Search

A 6Cs Framework for Community Connecting

Blog #5 – looking for, and responding to the opportune moments


I’m 54 years old, heading rapidly to 55. Community building and social change has been my life work. And as I get older, I am more and more grateful for people who are now in a life of eldership, but who mentored me when I was young. One such person is Dave Andrews (see recent podcast interview with Dave).


Early in my community work life, Dave taught me the Cs framework for connecting (see Living Community, Dave Andrews (2007: p78ff). In a nutshell, and evolving over time, it’s basically, that most community connecting doesn’t happen in ‘planned time’. That is, we can’t easily plan for connecting.


Instead, the best times are opportune moments, or unplanned times. It’s best to be in a state of presence and responsivity. Yet the Cs framework sensitizes us to those opportunities.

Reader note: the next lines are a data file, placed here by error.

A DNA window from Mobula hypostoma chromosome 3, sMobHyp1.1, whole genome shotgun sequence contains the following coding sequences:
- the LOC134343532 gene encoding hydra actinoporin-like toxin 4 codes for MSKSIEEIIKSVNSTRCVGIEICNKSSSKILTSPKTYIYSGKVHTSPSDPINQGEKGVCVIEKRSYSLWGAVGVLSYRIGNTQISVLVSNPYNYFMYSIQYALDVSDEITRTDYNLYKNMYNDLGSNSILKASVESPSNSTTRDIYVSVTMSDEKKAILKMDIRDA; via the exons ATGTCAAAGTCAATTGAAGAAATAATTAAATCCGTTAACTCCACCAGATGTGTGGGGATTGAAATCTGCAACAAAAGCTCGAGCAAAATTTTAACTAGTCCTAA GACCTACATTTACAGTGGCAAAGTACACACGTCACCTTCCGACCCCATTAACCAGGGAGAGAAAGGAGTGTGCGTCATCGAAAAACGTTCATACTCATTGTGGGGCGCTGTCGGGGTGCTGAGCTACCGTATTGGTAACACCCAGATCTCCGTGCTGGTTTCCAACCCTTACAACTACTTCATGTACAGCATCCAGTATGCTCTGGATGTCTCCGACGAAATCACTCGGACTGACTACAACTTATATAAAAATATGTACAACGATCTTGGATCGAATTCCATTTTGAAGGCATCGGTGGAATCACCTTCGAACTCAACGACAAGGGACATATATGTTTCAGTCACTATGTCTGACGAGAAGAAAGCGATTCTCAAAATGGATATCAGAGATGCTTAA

These Connecting Cs (adapted) include:

- Celebrations: festivals, Christmas, Easter, a big day in different cultures

- Cycles: a stage in the lifecycle such as birthdays, marriage, death

- Crisis: floods, fires, a pandemic, someone is hurt in the hood

- Conflicts: community/neighbourhood conflict over an issue

- Chances: you bump into your neighbour at the shops; you get chatting with someone at a bus-stop

- Change: a time of change, such as someone new moving into the street.


So, why not give this 6Cs framework a go as you consider how to build community not through projects, programs, forums or meetings, but simply being present and responsive to the opportunities all around you?

Please share any stories or examples of this. I'd love to hear from you.

105 views1 comment

Recent Posts

See All

My new book has been out in the world for a few months now. To bring it into the world, we hosted a gentle ceremony in South Africa in August; and then two recent events in Maleny, and then Melbourne

Recently someone commented on the title of my new book - Understanding Phenomenological Reflective Practice in the Social and Ecological Fields – basically saying ‘the title lost me’. ‘Yep’, I thought